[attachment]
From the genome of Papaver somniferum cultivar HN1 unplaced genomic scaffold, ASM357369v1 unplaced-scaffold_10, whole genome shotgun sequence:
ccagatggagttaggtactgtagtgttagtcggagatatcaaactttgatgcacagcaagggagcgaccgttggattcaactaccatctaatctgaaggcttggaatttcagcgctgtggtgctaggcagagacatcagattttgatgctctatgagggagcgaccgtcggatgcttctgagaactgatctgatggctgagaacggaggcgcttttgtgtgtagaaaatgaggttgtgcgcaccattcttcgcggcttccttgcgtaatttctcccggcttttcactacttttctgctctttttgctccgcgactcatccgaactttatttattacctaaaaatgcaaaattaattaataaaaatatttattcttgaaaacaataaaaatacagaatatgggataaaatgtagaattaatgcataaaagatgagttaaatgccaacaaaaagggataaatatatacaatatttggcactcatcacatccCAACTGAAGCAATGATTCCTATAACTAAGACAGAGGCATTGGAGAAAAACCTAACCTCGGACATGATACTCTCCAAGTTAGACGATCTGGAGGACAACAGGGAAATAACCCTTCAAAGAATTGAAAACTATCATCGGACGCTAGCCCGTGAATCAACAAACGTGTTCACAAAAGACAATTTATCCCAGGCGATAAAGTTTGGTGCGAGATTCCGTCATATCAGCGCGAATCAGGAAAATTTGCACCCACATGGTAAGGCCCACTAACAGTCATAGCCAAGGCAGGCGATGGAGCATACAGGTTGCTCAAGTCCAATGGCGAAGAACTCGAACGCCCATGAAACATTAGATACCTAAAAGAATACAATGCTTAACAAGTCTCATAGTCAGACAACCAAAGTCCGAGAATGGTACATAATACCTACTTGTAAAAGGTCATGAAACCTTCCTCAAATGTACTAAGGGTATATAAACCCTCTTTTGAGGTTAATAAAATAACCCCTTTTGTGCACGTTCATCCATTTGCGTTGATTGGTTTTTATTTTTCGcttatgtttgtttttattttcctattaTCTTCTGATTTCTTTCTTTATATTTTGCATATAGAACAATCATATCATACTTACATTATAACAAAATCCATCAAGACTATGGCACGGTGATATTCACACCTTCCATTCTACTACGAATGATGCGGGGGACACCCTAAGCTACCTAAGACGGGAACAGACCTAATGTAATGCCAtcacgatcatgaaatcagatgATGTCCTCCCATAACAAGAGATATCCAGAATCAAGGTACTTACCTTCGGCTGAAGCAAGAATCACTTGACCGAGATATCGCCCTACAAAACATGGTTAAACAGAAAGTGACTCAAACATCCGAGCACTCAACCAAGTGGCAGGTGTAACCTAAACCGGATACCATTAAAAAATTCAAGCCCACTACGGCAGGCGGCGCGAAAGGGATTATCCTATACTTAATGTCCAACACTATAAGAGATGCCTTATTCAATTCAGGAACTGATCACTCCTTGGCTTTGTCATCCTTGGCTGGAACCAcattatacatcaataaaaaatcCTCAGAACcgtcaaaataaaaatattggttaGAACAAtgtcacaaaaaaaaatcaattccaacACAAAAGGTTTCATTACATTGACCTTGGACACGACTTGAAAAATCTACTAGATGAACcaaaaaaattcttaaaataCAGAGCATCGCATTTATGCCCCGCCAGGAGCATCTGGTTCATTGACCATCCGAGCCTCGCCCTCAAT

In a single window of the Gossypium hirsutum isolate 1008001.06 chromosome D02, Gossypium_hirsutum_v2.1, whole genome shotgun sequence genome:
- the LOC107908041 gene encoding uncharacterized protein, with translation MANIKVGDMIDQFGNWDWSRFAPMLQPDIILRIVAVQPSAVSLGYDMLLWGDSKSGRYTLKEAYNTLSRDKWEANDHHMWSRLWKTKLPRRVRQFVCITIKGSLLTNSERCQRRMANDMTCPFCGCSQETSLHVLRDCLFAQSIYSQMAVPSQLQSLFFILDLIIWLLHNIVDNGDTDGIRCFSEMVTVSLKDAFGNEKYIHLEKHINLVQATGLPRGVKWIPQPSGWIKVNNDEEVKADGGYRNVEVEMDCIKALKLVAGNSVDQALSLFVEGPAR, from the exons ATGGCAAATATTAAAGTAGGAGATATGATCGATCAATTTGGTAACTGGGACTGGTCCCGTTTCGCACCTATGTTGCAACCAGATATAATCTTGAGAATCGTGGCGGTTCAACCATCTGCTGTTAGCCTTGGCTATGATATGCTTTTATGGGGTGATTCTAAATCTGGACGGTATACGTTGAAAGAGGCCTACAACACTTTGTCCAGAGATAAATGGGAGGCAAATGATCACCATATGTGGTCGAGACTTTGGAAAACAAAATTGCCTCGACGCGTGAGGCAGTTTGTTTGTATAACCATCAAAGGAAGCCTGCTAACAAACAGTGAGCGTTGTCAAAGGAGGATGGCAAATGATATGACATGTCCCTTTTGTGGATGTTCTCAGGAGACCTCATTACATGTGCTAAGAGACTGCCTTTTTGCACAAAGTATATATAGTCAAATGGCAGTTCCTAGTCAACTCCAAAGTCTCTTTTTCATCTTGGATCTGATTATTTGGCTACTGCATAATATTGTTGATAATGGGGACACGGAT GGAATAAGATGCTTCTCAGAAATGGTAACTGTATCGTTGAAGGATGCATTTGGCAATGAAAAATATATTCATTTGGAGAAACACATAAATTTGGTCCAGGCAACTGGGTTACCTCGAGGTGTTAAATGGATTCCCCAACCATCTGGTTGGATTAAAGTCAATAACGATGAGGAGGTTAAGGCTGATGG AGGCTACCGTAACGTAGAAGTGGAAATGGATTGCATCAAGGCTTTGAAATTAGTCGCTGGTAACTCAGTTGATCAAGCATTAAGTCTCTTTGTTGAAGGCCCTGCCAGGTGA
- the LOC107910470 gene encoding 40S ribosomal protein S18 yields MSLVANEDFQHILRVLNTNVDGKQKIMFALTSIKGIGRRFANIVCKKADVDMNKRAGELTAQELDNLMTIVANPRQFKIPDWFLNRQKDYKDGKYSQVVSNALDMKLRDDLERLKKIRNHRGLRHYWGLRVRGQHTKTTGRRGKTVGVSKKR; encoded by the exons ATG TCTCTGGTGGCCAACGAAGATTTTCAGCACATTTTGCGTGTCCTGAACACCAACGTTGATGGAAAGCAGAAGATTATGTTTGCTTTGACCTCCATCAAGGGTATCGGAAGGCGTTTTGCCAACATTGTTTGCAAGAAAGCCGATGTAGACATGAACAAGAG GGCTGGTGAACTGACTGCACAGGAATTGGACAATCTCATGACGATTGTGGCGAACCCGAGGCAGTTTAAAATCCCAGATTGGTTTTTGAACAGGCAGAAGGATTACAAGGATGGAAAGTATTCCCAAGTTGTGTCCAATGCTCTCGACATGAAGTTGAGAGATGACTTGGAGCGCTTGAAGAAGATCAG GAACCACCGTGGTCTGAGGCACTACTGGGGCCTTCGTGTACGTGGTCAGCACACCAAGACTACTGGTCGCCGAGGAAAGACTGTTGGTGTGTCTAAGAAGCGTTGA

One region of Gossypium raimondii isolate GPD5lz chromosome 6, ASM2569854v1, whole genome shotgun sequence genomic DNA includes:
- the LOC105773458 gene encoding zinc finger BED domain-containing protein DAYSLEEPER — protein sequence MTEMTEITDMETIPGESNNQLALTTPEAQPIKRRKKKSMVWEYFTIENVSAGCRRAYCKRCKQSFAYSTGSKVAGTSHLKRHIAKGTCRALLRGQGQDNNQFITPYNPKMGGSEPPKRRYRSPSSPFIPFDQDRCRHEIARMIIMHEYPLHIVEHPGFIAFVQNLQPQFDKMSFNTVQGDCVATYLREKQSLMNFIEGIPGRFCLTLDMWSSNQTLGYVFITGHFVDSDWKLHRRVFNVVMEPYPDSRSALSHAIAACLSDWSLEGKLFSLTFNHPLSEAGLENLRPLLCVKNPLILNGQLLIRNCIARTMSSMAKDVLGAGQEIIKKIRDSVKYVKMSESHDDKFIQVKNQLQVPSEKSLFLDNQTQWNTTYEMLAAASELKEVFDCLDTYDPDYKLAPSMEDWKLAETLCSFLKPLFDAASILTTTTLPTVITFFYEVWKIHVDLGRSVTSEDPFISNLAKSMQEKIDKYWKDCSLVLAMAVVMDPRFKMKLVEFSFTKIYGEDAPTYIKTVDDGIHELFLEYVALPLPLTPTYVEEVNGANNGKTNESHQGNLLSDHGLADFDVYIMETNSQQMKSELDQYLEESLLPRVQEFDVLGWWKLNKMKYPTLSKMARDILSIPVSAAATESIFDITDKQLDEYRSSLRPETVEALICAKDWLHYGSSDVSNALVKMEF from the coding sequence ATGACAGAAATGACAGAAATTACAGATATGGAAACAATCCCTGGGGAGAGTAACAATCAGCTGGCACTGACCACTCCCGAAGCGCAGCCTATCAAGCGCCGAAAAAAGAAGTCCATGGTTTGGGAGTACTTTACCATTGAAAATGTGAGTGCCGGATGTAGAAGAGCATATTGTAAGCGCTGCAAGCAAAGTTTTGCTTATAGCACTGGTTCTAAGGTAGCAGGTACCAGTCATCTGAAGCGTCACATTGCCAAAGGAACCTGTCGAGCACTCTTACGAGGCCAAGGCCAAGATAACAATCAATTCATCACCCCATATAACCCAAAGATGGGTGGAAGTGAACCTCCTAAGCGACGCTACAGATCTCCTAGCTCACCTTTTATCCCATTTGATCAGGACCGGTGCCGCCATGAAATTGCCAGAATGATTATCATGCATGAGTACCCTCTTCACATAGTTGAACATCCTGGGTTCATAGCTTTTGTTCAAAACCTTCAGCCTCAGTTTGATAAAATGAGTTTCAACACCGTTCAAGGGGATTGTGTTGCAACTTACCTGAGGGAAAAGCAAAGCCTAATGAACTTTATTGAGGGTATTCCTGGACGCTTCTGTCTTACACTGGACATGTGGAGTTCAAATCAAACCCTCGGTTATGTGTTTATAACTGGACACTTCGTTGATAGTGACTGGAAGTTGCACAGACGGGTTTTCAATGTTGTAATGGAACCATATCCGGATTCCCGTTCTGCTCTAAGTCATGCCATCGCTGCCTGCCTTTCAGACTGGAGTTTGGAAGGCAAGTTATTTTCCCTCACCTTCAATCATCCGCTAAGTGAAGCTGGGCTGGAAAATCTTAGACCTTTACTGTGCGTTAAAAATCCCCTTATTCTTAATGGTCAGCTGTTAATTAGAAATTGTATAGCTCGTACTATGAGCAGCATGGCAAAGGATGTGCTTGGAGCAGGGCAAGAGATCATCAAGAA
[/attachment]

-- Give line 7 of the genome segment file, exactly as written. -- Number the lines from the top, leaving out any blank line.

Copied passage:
- the LOC105773458 gene encoding zinc finger BED domain-containing protein DAYSLEEPER — protein sequence MTEMTEITDMETIPGESNNQLALTTPEAQPIKRRKKKSMVWEYFTIENVSAGCRRAYCKRCKQSFAYSTGSKVAGTSHLKRHIAKGTCRALLRGQGQDNNQFITPYNPKMGGSEPPKRRYRSPSSPFIPFDQDRCRHEIARMIIMHEYPLHIVEHPGFIAFVQNLQPQFDKMSFNTVQGDCVATYLREKQSLMNFIEGIPGRFCLTLDMWSSNQTLGYVFITGHFVDSDWKLHRRVFNVVMEPYPDSRSALSHAIAACLSDWSLEGKLFSLTFNHPLSEAGLENLRPLLCVKNPLILNGQLLIRNCIARTMSSMAKDVLGAGQEIIKKIRDSVKYVKMSESHDDKFIQVKNQLQVPSEKSLFLDNQTQWNTTYEMLAAASELKEVFDCLDTYDPDYKLAPSMEDWKLAETLCSFLKPLFDAASILTTTTLPTVITFFYEVWKIHVDLGRSVTSEDPFISNLAKSMQEKIDKYWKDCSLVLAMAVVMDPRFKMKLVEFSFTKIYGEDAPTYIKTVDDGIHELFLEYVALPLPLTPTYVEEVNGANNGKTNESHQGNLLSDHGLADFDVYIMETNSQQMKSELDQYLEESLLPRVQEFDVLGWWKLNKMKYPTLSKMARDILSIPVSAAATESIFDITDKQLDEYRSSLRPETVEALICAKDWLHYGSSDVSNALVKMEF from the coding sequence ATGACAGAAATGACAGAAATTACAGATATGGAAACAATCCCTGGGGAGAGTAACAATCAGCTGGCACTGACCACTCCCGAAGCGCAGCCTATCAAGCGCCGAAAAAAGAAGTCCATGGTTTGGGAGTACTTTACCATTGAAAATGTGAGTGCCGGATGTAGAAGAGCATATTGTAAGCGCTGCAAGCAAAGTTTTGCTTATAGCACTGGTTCTAAGGTAGCAGGTACCAGTCATCTGAAGCGTCACATTGCCAAAGGAACCTGTCGAGCACTCTTACGAGGCCAAGGCCAAGATAACAATCAATTCATCACCCCATATAACCCAAAGATGGGTGGAAGTGAACCTCCTAAGCGACGCTACAGATCTCCTAGCTCACCTTTTATCCCATTTGATCAGGACCGGTGCCGCCATGAAATTGCCAGAATGATTATCATGCATGAGTACCCTCTTCACATAGTTGAACATCCTGGGTTCATAGCTTTTGTTCAAAACCTTCAGCCTCAGTTTGATAAAATGAGTTTCAACACCGTTCAAGGGGATTGTGTTGCAACTTACCTGAGGGAAAAGCAAAGCCTAATGAACTTTATTGAGGGTATTCCTGGACGCTTCTGTCTTACACTGGACATGTGGAGTTCAAATCAAACCCTCGGTTATGTGTTTATAACTGGACACTTCGTTGATAGTGACTGGAAGTTGCACAGACGGGTTTTCAATGTTGTAATGGAACCATATCCGGATTCCCGTTCTGCTCTAAGTCATGCCATCGCTGCCTGCCTTTCAGACTGGAGTTTGGAAGGCAAGTTATTTTCCCTCACCTTCAATCATCCGCTAAGTGAAGCTGGGCTGGAAAATCTTAGACCTTTACTGTGCGTTAAAAATCCCCTTATTCTTAATGGTCAGCTGTTAATTAGAAATTGTATAGCTCGTACTATGAGCAGCATGGCAAAGGATGTGCTTGGAGCAGGGCAAGAGATCATCAAGAA